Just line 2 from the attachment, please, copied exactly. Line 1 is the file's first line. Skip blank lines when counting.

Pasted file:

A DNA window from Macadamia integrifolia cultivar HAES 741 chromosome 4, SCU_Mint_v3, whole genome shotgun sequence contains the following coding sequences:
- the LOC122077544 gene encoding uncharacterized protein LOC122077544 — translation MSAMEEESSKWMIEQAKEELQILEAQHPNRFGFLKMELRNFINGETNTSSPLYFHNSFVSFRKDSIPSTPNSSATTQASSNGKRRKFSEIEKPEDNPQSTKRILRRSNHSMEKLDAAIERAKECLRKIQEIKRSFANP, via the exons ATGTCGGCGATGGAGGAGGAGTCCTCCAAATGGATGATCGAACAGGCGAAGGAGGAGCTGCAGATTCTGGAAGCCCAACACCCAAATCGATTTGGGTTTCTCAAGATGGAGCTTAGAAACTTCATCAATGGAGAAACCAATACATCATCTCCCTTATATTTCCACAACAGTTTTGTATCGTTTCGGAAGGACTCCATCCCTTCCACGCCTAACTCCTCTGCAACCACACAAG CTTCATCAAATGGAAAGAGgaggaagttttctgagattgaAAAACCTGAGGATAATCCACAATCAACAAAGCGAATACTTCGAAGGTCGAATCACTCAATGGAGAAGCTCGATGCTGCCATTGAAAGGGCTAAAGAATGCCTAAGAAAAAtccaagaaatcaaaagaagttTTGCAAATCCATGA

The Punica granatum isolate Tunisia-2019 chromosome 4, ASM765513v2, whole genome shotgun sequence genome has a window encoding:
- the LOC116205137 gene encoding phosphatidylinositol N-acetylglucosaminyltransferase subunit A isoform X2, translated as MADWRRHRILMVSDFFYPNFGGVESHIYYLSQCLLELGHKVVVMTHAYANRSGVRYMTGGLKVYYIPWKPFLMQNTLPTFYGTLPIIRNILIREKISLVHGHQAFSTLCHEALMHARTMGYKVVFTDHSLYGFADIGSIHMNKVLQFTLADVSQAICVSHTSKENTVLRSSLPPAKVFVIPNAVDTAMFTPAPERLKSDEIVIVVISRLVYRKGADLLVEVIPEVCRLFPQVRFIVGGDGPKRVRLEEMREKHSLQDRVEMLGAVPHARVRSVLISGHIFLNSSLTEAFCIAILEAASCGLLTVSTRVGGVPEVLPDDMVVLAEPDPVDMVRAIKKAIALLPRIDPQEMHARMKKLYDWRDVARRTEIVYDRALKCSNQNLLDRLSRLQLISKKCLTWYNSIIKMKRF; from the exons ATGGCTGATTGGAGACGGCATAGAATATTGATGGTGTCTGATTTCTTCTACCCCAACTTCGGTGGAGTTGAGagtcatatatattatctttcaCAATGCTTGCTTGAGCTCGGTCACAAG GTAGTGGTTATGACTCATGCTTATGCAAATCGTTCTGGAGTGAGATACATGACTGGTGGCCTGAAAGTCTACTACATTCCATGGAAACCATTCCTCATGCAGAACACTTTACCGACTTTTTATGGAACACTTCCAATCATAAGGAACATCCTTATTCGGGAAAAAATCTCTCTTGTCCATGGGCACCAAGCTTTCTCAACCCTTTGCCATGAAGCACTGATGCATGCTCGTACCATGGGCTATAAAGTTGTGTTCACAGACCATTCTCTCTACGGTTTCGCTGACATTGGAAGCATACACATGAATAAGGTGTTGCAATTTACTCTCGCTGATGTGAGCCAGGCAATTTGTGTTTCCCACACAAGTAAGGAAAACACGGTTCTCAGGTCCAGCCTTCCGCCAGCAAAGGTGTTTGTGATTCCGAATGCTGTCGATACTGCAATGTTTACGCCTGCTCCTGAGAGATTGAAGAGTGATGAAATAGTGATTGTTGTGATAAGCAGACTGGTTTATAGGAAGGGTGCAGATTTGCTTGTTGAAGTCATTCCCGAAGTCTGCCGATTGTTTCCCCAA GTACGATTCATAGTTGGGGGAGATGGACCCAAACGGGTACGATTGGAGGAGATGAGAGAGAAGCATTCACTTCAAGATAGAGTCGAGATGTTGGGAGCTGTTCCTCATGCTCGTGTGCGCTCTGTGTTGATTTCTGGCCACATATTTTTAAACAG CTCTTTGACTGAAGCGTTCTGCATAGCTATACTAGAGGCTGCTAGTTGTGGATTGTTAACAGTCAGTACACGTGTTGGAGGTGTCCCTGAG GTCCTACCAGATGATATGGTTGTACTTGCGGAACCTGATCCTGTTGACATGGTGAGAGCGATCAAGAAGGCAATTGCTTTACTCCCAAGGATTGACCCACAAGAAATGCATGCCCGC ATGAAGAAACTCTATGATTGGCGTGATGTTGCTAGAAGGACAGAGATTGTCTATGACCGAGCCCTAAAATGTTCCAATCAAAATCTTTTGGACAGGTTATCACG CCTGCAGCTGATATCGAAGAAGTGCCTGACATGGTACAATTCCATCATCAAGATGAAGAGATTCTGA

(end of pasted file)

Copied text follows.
- the LOC122077544 gene encoding uncharacterized protein LOC122077544 — translation MSAMEEESSKWMIEQAKEELQILEAQHPNRFGFLKMELRNFINGETNTSSPLYFHNSFVSFRKDSIPSTPNSSATTQASSNGKRRKFSEIEKPEDNPQSTKRILRRSNHSMEKLDAAIERAKECLRKIQEIKRSFANP, via the exons ATGTCGGCGATGGAGGAGGAGTCCTCCAAATGGATGATCGAACAGGCGAAGGAGGAGCTGCAGATTCTGGAAGCCCAACACCCAAATCGATTTGGGTTTCTCAAGATGGAGCTTAGAAACTTCATCAATGGAGAAACCAATACATCATCTCCCTTATATTTCCACAACAGTTTTGTATCGTTTCGGAAGGACTCCATCCCTTCCACGCCTAACTCCTCTGCAACCACACAAG CTTCATCAAATGGAAAGAGgaggaagttttctgagattgaAAAACCTGAGGATAATCCACAATCAACAAAGCGAATACTTCGAAGGTCGAATCACTCAATGGAGAAGCTCGATGCTGCCATTGAAAGGGCTAAAGAATGCCTAAGAAAAAtccaagaaatcaaaagaagttTTGCAAATCCATGA